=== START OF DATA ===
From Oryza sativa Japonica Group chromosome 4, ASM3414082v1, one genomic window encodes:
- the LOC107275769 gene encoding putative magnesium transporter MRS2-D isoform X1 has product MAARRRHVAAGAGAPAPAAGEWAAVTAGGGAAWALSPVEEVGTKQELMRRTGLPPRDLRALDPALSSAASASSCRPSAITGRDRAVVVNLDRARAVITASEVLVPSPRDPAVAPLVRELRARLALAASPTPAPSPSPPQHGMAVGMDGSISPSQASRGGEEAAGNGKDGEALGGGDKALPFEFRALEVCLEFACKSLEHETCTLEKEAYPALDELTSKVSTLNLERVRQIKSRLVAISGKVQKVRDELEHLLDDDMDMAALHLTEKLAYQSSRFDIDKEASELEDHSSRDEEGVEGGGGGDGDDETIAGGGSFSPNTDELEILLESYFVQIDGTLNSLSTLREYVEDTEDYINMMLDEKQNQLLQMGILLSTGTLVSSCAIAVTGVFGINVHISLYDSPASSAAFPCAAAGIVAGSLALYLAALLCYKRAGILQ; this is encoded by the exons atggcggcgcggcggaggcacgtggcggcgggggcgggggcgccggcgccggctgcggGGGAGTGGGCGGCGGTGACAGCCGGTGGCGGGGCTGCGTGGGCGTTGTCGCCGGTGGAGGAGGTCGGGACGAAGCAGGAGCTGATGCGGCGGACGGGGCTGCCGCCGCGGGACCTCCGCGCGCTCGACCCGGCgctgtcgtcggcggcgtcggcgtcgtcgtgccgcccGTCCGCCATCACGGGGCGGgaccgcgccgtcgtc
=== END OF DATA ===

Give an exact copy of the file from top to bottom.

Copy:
From Oryza sativa Japonica Group chromosome 4, ASM3414082v1, one genomic window encodes:
- the LOC107275769 gene encoding putative magnesium transporter MRS2-D isoform X1 has product MAARRRHVAAGAGAPAPAAGEWAAVTAGGGAAWALSPVEEVGTKQELMRRTGLPPRDLRALDPALSSAASASSCRPSAITGRDRAVVVNLDRARAVITASEVLVPSPRDPAVAPLVRELRARLALAASPTPAPSPSPPQHGMAVGMDGSISPSQASRGGEEAAGNGKDGEALGGGDKALPFEFRALEVCLEFACKSLEHETCTLEKEAYPALDELTSKVSTLNLERVRQIKSRLVAISGKVQKVRDELEHLLDDDMDMAALHLTEKLAYQSSRFDIDKEASELEDHSSRDEEGVEGGGGGDGDDETIAGGGSFSPNTDELEILLESYFVQIDGTLNSLSTLREYVEDTEDYINMMLDEKQNQLLQMGILLSTGTLVSSCAIAVTGVFGINVHISLYDSPASSAAFPCAAAGIVAGSLALYLAALLCYKRAGILQ; this is encoded by the exons atggcggcgcggcggaggcacgtggcggcgggggcgggggcgccggcgccggctgcggGGGAGTGGGCGGCGGTGACAGCCGGTGGCGGGGCTGCGTGGGCGTTGTCGCCGGTGGAGGAGGTCGGGACGAAGCAGGAGCTGATGCGGCGGACGGGGCTGCCGCCGCGGGACCTCCGCGCGCTCGACCCGGCgctgtcgtcggcggcgtcggcgtcgtcgtgccgcccGTCCGCCATCACGGGGCGGgaccgcgccgtcgtc